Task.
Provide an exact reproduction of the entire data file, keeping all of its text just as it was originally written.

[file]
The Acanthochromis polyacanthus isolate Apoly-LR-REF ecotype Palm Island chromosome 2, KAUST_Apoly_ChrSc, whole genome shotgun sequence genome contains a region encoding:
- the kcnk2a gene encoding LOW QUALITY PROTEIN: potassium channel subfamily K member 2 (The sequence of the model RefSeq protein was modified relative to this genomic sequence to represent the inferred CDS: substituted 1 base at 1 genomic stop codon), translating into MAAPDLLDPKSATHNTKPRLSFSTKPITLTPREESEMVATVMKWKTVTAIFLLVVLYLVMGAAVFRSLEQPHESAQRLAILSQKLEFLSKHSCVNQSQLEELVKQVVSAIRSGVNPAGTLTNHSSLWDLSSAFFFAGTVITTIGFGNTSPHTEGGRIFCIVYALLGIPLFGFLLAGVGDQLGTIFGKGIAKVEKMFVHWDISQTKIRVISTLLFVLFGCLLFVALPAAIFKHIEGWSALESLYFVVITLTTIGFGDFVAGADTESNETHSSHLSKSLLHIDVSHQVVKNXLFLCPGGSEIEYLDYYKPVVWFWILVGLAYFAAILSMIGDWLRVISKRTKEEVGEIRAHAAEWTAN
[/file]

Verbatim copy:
The Acanthochromis polyacanthus isolate Apoly-LR-REF ecotype Palm Island chromosome 2, KAUST_Apoly_ChrSc, whole genome shotgun sequence genome contains a region encoding:
- the kcnk2a gene encoding LOW QUALITY PROTEIN: potassium channel subfamily K member 2 (The sequence of the model RefSeq protein was modified relative to this genomic sequence to represent the inferred CDS: substituted 1 base at 1 genomic stop codon), translating into MAAPDLLDPKSATHNTKPRLSFSTKPITLTPREESEMVATVMKWKTVTAIFLLVVLYLVMGAAVFRSLEQPHESAQRLAILSQKLEFLSKHSCVNQSQLEELVKQVVSAIRSGVNPAGTLTNHSSLWDLSSAFFFAGTVITTIGFGNTSPHTEGGRIFCIVYALLGIPLFGFLLAGVGDQLGTIFGKGIAKVEKMFVHWDISQTKIRVISTLLFVLFGCLLFVALPAAIFKHIEGWSALESLYFVVITLTTIGFGDFVAGADTESNETHSSHLSKSLLHIDVSHQVVKNXLFLCPGGSEIEYLDYYKPVVWFWILVGLAYFAAILSMIGDWLRVISKRTKEEVGEIRAHAAEWTAN